Noted educator leads teacher in-service day in county
Butler County teachers had the opportunity to hear a speaker described as “one of education’s most entertaining and informative” during a daylong in-service program held Monday at Greenville High School.
Annette Breaux, a former classroom teacher and curriculum coordinator, is currently induction coordinator at Nicholls State University in Lousiana. She is also an author and co-author of five books, a motivational speaker and a consultant.
In the latter role, she travels the nation speaking to teachers and administrators and sharing her common sense approach to student achievement, classroom management and new teacher induction.
On Monday afternoon, Breaux encouraged educators to “teach the things kids absolutely need to know” rather than relying on rote memorization.
“Why do think most of those educated and successful adults on ‘Are You Smarter Than a Fifth Grader’ can’t beat a bunch of fifth graders? Because those kids have just learned that stuff and the adults have forgotten all the stuff they didn’t need to know to be able to function in life,” Breaux said.
“The fact is, some of what we teach is pointless . . . talking about techniques and memorizing chunks of information doesn’t teach the child how to do things. You don’t learn how to swim by studying vocabulary words on swimming or watching your teacher in the pool. You learn by getting in the water.”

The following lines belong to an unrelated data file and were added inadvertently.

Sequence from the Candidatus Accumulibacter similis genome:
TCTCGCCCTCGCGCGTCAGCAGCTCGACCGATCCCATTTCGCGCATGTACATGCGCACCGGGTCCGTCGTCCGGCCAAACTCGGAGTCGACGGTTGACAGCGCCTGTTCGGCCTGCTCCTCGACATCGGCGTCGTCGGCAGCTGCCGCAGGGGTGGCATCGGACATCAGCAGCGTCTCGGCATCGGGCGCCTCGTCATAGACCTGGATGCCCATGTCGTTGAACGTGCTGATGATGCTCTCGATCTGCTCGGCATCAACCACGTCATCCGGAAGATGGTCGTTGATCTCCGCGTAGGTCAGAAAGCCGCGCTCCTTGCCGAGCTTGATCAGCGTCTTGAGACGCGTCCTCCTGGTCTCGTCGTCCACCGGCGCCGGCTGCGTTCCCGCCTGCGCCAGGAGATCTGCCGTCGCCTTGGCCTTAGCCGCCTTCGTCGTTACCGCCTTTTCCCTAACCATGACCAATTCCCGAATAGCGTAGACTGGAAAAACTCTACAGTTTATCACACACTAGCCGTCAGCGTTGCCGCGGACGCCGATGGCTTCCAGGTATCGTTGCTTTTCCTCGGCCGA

She also reminded educators of the importance of relating classroom lessons to real-life scenarios: for example, a math class where students learn how to determine their free throw percentage in basketball or how to calculate how much change should be left from a $20 bill after a purchase at Burger King.
“The average 14 year old isn’t interested in much in their future beyond Friday night; when you talk about how they will need to know something when they go to college and so forth, doesn’t mean anything to them. Convince they need this skill right now,” Breaux said.
She said teachers must realize success is not in the subject itself, but how the teacher approaches it.
She listed several activities long practiced in the classroom she believes should be thrown out, including vocabulary lists for memorization, round robin reading and memorizing large chunks of historical data.
“Why do we keep using certain techniques that don’t work? Because it’s what we know; it’s the same reason people stay at a job they hate or in a bad relationship, a fear of the unknown,” Breaux said.
“We have to move out of our comfort zone, which isn’t all that comfortable for many of us to start with, and start showing kids how what we teach them, can and does impact them every day.”